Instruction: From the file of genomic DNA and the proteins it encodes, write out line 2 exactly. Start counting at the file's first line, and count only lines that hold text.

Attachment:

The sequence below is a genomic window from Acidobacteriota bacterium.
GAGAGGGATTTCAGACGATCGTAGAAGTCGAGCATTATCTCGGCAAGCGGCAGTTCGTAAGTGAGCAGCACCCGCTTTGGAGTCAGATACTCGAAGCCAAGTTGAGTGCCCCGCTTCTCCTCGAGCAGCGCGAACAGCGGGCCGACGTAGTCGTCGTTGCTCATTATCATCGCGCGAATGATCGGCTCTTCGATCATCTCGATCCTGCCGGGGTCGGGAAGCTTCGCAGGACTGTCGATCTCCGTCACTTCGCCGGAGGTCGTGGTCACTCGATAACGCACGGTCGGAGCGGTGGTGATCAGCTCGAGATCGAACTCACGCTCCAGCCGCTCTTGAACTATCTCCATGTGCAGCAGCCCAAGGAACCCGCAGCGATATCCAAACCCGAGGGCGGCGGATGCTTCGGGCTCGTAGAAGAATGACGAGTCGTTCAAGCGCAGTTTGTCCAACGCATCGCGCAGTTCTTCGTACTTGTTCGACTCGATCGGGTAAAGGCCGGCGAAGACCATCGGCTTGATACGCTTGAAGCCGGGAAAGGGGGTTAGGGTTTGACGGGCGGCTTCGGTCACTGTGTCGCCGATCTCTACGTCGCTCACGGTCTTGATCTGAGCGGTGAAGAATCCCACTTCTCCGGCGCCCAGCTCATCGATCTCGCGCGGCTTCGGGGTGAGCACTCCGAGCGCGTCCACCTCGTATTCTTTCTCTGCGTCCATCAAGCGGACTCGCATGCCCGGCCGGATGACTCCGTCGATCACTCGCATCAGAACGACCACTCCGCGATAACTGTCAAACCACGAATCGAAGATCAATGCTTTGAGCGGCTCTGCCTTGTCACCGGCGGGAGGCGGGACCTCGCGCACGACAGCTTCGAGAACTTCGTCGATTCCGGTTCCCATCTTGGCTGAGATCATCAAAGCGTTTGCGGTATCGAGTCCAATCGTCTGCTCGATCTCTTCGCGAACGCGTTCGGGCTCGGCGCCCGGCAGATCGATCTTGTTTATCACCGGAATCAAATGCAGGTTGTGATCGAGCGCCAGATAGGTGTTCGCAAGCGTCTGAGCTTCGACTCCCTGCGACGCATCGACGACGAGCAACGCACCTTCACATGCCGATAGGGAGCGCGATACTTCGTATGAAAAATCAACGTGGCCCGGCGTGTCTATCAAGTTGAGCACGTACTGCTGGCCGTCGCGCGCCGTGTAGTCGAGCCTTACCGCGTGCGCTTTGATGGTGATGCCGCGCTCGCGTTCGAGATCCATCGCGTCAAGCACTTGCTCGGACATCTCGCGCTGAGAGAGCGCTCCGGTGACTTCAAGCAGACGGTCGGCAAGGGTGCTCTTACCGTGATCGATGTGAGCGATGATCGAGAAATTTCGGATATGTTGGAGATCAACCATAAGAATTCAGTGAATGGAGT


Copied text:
GAGAGGGATTTCAGACGATCGTAGAAGTCGAGCATTATCTCGGCAAGCGGCAGTTCGTAAGTGAGCAGCACCCGCTTTGGAGTCAGATACTCGAAGCCAAGTTGAGTGCCCCGCTTCTCCTCGAGCAGCGCGAACAGCGGGCCGACGTAGTCGTCGTTGCTCATTATCATCGCGCGAATGATCGGCTCTTCGATCATCTCGATCCTGCCGGGGTCGGGAAGCTTCGCAGGACTGTCGATCTCCGTCACTTCGCCGGAGGTCGTGGTCACTCGATAACGCACGGTCGGAGCGGTGGTGATCAGCTCGAGATCGAACTCACGCTCCAGCCGCTCTTGAACTATCTCCATGTGCAGCAGCCCAAGGAACCCGCAGCGATATCCAAACCCGAGGGCGGCGGATGCTTCGGGCTCGTAGAAGAATGACGAGTCGTTCAAGCGCAGTTTGTCCAACGCATCGCGCAGTTCTTCGTACTTGTTCGACTCGATCGGGTAAAGGCCGGCGAAGACCATCGGCTTGATACGCTTGAAGCCGGGAAAGGGGGTTAGGGTTTGACGGGCGGCTTCGGTCACTGTGTCGCCGATCTCTACGTCGCTCACGGTCTTGATCTGAGCGGTGAAGAATCCCACTTCTCCGGCGCCCAGCTCATCGATCTCGCGCGGCTTCGGGGTGAGCACTCCGAGCGCGTCCACCTCGTATTCTTTCTCTGCGTCCATCAAGCGGACTCGCATGCCCGGCCGGATGACTCCGTCGATCACTCGCATCAGAACGACCACTCCGCGATAACTGTCAAACCACGAATCGAAGATCAATGCTTTGAGCGGCTCTGCCTTGTCACCGGCGGGAGGCGGGACCTCGCGCACGACAGCTTCGAGAACTTCGTCGATTCCGGTTCCCATCTTGGCTGAGATCATCAAAGCGTTTGCGGTATCGAGTCCAATCGTCTGCTCGATCTCTTCGCGAACGCGTTCGGGCTCGGCGCCCGGCAGATCGATCTTGTTTATCACCGGAATCAAATGCAGGTTGTGATCGAGCGCCAGATAGGTGTTCGCAAGCGTCTGAGCTTCGACTCCCTGCGACGCATCGACGACGAGCAACGCACCTTCACATGCCGATAGGGAGCGCGATACTTCGTATGAAAAATCAACGTGGCCCGGCGTGTCTATCAAGTTGAGCACGTACTGCTGGCCGTCGCGCGCCGTGTAGTCGAGCCTTACCGCGTGCGCTTTGATGGTGATGCCGCGCTCGCGTTCGAGATCCATCGCGTCAAGCACTTGCTCGGACATCTCGCGCTGAGAGAGCGCTCCGGTGACTTCAAGCAGACGGTCGGCAAGGGTGCTCTTACCGTGATCGATGTGAGCGATGATCGAGAAATTTCGGATATGTTGGAGATCAACCATAAGAATTCAGTGAATGGAGT